It shouldn’t take a law.

It should be self-evident that, if you don’t file for election — or lose an election — you should not be appointed to a vacant seat.

It should also be self-evident that, if you get fired for cause, you shouldn’t then be hired back as a consultant — or as an employee — once a new commission takes office.

All three of those things have happened in Kansas within the last 12 months.

In Crawford County, in the span of a few months, twice someone resigned from a board, only to be appointed to an open seat with two years left to go.

In the most egregious case in Arma, a candidate who lost the election was appointed to an open seat which had been held open for five weeks.

In Leavenworth County an attorney who was fired for cause, was then rehired first as a contractor and then to his previous position as county counsel when one of the two people who voted to fire him, lost an election to a supporter of the attorney.

This is cronyism at its worst. Regardless of whether or not these people were qualified — and in the Crawford County cases we stipulate that they indeed were qualified — the voters either were denied a chance to weigh in, or were ignored.

That this practice is legal does not make it ethical.

Moreover, we find it very difficult to believe that such “seat-swaps” were not discussed beforehand — in direct violation of the Kansas Open Meetings Act.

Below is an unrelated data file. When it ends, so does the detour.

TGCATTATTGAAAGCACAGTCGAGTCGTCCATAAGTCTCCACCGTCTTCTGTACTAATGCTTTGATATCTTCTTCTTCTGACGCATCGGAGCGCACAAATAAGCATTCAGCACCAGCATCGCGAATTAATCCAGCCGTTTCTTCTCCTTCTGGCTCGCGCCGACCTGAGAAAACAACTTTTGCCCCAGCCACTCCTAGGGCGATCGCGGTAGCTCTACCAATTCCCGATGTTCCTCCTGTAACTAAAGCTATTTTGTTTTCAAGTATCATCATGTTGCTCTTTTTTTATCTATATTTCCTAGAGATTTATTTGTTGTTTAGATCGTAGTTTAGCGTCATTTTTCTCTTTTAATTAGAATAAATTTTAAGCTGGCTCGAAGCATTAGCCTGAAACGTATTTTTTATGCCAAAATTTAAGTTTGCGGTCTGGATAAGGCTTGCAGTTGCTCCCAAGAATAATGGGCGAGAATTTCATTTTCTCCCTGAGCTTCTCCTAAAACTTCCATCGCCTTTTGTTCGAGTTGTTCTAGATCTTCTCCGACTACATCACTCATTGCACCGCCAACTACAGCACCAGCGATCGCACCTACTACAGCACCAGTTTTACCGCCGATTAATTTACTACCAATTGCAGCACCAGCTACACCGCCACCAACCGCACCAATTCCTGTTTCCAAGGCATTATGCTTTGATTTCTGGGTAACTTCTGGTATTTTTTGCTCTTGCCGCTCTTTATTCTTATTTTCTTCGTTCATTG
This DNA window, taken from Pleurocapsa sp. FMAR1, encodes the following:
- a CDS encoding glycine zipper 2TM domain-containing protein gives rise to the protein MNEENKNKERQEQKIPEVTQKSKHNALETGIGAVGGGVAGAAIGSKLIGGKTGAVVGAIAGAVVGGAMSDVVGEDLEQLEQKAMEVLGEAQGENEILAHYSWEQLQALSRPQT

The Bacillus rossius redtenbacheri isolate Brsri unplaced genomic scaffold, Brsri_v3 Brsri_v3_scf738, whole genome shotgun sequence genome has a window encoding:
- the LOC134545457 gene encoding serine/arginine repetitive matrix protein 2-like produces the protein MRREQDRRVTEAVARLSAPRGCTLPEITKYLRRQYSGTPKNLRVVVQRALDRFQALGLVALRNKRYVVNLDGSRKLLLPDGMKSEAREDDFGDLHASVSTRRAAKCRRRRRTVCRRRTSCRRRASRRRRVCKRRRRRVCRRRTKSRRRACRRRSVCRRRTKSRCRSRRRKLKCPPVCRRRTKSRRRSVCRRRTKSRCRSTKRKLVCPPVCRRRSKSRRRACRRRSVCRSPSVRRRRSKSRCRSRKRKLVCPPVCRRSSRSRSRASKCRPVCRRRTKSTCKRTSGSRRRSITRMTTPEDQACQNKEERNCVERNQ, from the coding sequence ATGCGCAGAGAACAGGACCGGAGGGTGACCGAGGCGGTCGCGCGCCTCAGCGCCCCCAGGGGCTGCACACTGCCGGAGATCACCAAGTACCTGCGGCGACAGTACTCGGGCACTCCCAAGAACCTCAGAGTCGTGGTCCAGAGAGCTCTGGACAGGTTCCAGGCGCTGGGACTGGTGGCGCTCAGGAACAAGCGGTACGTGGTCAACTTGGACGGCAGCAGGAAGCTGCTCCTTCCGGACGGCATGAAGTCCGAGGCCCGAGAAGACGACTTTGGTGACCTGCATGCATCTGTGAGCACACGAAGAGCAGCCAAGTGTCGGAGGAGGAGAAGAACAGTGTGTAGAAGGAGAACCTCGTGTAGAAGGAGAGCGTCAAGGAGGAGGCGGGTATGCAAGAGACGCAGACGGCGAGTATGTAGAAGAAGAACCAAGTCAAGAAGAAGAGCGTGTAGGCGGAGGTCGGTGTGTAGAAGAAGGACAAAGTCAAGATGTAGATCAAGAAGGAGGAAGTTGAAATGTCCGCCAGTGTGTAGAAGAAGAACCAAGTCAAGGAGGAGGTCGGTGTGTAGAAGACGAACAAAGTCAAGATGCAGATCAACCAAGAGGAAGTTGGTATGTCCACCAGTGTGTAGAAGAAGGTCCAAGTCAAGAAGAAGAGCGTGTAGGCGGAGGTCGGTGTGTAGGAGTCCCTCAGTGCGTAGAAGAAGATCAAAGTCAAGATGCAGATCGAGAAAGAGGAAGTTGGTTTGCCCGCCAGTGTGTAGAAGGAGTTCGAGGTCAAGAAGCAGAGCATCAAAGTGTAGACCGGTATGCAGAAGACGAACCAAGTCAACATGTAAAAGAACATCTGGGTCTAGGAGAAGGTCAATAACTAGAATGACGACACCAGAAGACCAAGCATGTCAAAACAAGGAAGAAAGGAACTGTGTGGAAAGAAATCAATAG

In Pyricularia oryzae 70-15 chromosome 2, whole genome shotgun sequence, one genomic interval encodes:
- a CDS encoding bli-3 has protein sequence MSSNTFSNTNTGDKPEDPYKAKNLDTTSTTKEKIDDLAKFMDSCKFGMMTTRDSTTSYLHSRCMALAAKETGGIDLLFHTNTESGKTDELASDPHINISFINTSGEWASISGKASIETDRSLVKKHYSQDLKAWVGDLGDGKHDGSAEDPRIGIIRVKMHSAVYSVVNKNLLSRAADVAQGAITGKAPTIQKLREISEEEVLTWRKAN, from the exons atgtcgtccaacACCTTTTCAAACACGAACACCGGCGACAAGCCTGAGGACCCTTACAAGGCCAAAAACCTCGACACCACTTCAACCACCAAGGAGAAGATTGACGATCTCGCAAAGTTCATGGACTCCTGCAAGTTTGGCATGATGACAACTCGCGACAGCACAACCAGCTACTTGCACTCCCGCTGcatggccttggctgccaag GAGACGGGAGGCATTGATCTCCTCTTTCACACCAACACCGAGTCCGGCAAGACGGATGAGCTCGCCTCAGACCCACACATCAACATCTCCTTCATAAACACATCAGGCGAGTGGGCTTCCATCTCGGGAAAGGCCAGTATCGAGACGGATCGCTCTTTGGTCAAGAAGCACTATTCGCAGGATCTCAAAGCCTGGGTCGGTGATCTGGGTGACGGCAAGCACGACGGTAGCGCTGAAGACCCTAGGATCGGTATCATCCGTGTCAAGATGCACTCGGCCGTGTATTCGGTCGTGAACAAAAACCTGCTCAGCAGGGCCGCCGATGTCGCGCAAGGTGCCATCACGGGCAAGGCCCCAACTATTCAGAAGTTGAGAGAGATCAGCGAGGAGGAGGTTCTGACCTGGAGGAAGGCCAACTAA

Unfortunately, Kansas legislators — while agreeing that the seat-swapping practice should end — seem reluctant to pass an amendment requiring those who resign from a non-partisan governing body such as a school board or city council to wait at least 12 months before either running for an open seat or being reappointed.

This is political cowardice. This should be an easy, bipartisan bill which would show the Legislature is serious about making sure Kansas voters have confidence in their local governing bodies.

City councils and school boards are the most direct democracy this country has, and the opportunity for the voters to have their say should not be circumvented either for convenience — or because someone wants their buddy on the board.